As explained in my previous articles on NuVista (OTCPK:NUVSF) (TSX:NVA:CA), this Canadian natural gas producer is an interesting story to follow. Unfortunately, the price of AECO natural gas is quite low these days, but NuVista has a cover story part of its production, and this, combined with still strong condensate and NGL prices, should ensure that the company’s cash flow will remain strong.
NuVista has a primary listing on the Toronto Stock Exchange where it trades with NVA as its ticker symbol and a market capitalization of just over C$2.3 billion. With an average daily volume of over 900,000 shares, listing on the TSX is clearly the best option for trading the company’s securities. NuVista’s largest shareholder with a stake of over 16% is Paramount Resources (POU:CA) (OTCPK:PRMRF) which I discussed in this recent article.
Despite hedge losses, Q2 cash flow was superb
In the second quarter of this year, NuVista saw its production rate decrease slightly to just over 65,000 barrels of oil equivalent per day. About 60% of its oil equivalent production is made up of natural gas, with just over 30% of the barrel equivalent provided by the production of condensate (which is sold at a price similar to the price of oil). NGLs accounted for about 10% of production and thanks to a price increase of 154% over the second quarter of last year for NGLs and 72% for condensate, these “by-products” added quite a bit value to NuVista’s production. manufacturing profile.
The combination of a higher production rate (compared to the second quarter of last year) and much higher oil and gas prices resulted in an increase in total revenues of more than 150%, from 188 M CA$ to just over CA$463 million. And as you can see below, although condensate made up just over 30% of oil equivalent production, it made up about 60% of total revenue, so while NuVista is for sure a gas player production-based natural gas, in fact, is not the most important product.
After deducting royalties payable on the production of these fossil fuels, net revenue was approximately C$392 million, and after taking into account hedging, total revenue was C$395 million. As you can see below, NuVista made over C$75 million in hedging losses, but on other positions, it recorded an unrealized gain of almost C$79 million. And as oil and gas prices have continued to fall, some of those unrealized gains will likely soon be monetized.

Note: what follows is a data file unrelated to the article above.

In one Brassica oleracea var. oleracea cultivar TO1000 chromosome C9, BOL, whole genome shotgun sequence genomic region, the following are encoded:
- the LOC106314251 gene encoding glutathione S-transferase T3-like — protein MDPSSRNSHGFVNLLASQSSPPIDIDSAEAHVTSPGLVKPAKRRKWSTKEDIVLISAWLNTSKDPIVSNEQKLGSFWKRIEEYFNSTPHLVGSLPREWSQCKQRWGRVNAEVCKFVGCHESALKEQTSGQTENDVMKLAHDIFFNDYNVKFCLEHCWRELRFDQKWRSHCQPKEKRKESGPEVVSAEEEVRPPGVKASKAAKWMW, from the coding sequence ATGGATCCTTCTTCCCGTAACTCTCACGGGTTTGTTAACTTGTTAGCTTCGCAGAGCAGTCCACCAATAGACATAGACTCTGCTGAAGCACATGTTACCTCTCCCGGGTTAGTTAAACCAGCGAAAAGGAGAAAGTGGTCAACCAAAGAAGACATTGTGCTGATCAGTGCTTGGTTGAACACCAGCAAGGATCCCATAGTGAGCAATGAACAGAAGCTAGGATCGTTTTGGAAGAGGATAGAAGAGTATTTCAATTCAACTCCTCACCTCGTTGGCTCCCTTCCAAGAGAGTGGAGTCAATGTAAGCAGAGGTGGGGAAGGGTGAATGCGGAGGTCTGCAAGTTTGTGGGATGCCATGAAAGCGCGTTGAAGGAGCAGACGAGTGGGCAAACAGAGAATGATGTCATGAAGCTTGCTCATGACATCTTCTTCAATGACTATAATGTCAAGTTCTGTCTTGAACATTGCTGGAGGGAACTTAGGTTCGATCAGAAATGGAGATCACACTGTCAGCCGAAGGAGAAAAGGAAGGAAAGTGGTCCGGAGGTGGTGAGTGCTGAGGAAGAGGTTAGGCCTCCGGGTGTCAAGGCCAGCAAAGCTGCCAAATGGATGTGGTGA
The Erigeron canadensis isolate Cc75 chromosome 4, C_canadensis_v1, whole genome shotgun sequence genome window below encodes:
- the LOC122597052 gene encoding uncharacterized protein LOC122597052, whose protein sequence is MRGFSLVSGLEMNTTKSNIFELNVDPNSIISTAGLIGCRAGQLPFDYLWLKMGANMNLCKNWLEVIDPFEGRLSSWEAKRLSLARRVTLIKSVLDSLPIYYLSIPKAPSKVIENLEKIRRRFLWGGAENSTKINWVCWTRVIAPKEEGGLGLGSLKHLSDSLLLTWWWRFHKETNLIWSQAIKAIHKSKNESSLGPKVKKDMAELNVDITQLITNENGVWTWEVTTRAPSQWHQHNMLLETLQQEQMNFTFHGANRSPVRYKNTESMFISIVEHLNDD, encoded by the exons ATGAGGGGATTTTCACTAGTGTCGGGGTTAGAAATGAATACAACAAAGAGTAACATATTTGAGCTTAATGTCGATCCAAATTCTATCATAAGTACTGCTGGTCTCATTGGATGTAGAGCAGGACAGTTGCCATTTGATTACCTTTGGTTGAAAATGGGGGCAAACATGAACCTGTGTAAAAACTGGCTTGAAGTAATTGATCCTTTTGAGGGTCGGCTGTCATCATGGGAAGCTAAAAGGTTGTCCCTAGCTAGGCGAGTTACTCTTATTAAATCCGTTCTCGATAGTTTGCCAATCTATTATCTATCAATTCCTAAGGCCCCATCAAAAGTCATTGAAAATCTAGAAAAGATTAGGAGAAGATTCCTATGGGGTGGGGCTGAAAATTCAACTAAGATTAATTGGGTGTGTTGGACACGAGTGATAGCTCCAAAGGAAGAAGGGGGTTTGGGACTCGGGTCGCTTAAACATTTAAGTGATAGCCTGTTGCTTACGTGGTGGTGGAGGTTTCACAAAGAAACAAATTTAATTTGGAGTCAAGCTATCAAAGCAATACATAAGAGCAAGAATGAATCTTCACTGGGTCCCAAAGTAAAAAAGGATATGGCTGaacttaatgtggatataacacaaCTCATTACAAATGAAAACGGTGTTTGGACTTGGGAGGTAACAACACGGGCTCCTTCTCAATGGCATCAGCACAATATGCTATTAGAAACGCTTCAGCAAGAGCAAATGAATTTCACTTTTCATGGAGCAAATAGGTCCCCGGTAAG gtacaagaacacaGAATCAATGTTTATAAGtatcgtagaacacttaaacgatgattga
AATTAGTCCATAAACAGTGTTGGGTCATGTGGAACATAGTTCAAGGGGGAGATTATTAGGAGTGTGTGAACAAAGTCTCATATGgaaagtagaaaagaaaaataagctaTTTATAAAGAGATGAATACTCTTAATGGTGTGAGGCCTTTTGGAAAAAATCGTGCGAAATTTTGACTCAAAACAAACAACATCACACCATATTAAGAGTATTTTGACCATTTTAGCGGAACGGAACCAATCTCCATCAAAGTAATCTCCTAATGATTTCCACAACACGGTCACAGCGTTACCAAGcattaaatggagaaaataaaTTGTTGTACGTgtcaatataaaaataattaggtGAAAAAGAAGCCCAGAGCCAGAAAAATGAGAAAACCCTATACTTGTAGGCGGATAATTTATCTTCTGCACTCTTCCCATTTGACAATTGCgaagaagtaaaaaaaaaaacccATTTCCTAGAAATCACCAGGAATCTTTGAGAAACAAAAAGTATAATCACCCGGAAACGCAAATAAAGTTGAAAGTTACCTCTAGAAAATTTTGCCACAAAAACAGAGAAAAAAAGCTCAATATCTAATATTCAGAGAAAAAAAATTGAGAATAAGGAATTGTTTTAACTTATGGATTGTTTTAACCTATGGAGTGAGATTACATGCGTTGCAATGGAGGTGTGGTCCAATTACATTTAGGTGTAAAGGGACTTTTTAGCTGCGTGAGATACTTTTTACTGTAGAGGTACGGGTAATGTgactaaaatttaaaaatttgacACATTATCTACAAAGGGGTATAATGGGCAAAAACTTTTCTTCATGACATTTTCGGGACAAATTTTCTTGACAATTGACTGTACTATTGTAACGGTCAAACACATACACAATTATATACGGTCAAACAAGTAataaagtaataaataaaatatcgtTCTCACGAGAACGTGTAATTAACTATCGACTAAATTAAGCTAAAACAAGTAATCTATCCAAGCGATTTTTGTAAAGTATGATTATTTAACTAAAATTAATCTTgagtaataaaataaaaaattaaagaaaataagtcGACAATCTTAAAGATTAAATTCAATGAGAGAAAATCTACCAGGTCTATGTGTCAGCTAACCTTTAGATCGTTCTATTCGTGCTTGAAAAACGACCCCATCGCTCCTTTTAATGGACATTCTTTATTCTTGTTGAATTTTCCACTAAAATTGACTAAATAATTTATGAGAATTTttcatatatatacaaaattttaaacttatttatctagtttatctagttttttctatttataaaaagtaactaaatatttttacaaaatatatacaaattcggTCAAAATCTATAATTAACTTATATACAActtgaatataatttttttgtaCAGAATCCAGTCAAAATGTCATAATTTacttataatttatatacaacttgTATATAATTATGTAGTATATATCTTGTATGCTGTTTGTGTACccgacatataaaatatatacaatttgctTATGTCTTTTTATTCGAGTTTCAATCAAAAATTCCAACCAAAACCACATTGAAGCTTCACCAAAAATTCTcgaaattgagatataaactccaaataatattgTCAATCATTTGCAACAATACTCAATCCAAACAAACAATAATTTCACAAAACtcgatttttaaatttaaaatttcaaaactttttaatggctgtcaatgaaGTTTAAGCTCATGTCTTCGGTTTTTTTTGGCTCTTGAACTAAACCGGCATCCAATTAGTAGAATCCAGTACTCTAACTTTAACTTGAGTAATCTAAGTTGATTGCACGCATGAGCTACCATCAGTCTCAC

Total operating expenses were just under C$165 million, meaning NuVista reported pre-tax income of C$231 million and net income of just under C$178 million. Canadian dollars for an EPS of C$0.78. A very good quarter indeed.
The cash flow result was also quite strong, but investors are cautioned that operating cash flow includes hedging losses but does not include hedging gains until they are realized. The C$228 million in operating cash flow sounds pretty impressive, but there are a few things to consider here.
First, there was deferred income tax of almost C$53 million. This is good for now as NuVista does not expect to be taxable this year, but in its management discussion and analysis document the company clearly mentioned that it expects to be taxable in cash in 2023.
Second, there was a contribution of C$29 million from changes in working capital, while third, the company also spent C$1.3 million to make lease payments. Adjusting cash flow from operations for all of these items would result in cash flow from operations of C$145 million. Keep in mind that this still includes the approximately C$76 million in coverage losses.
Total capex was approximately C$115 million (bringing first-half capex to just under C$235 million). However, it is important to realize that capital expenditure includes a substantial amount of growth investment. As you can see below, NuVista’s planned sustaining investments are just under C$250 million. So I’m going to add about 10% and use sustaining investments of about C$70 million per quarter. Adjusted cash flow from operations in the second quarter would have been approximately C$75 million or approximately C$0.33 per share.
This means that even if you include the C$75.5 million in hedging losses, NuVista is generating north of C$1.3 per share in free cash flow. And the image above tells us something else: even if oil rice fell back to just US$65 WTI with NYMEX natural gas at US$3, operating cash flow would still be around 550-575 million. Canadian dollars, resulting in a free cash flow result of C$300 million. While you could argue that the AECO price is lower, keep in mind that NuVista often covers the NYMEX/AECO differential as well. On top of that, natural gas is really just a by-product of condensate production, so the price of oil will be more important to NuVista than the price of natural gas.
NuVista Energy has a reputation as a natural gas producer, but at today’s commodity prices, the price of oil is more important because its condensate production is (still) more valuable than natural gas production.
Thanks to the strong performance in the second quarter, NuVista’s net debt (excluding lease liabilities) decreased to just C$280 million (although the working capital deficit of C$113 million should also be taken into account here). And although the price of oil and gas (excluding NYMEX) weakens over the summer, cash flow sensitivity analysis clearly shows that even at $65 of WTI and $3 of natural gas, NuVista still trading at a free cash flow yield of 12% to 13%.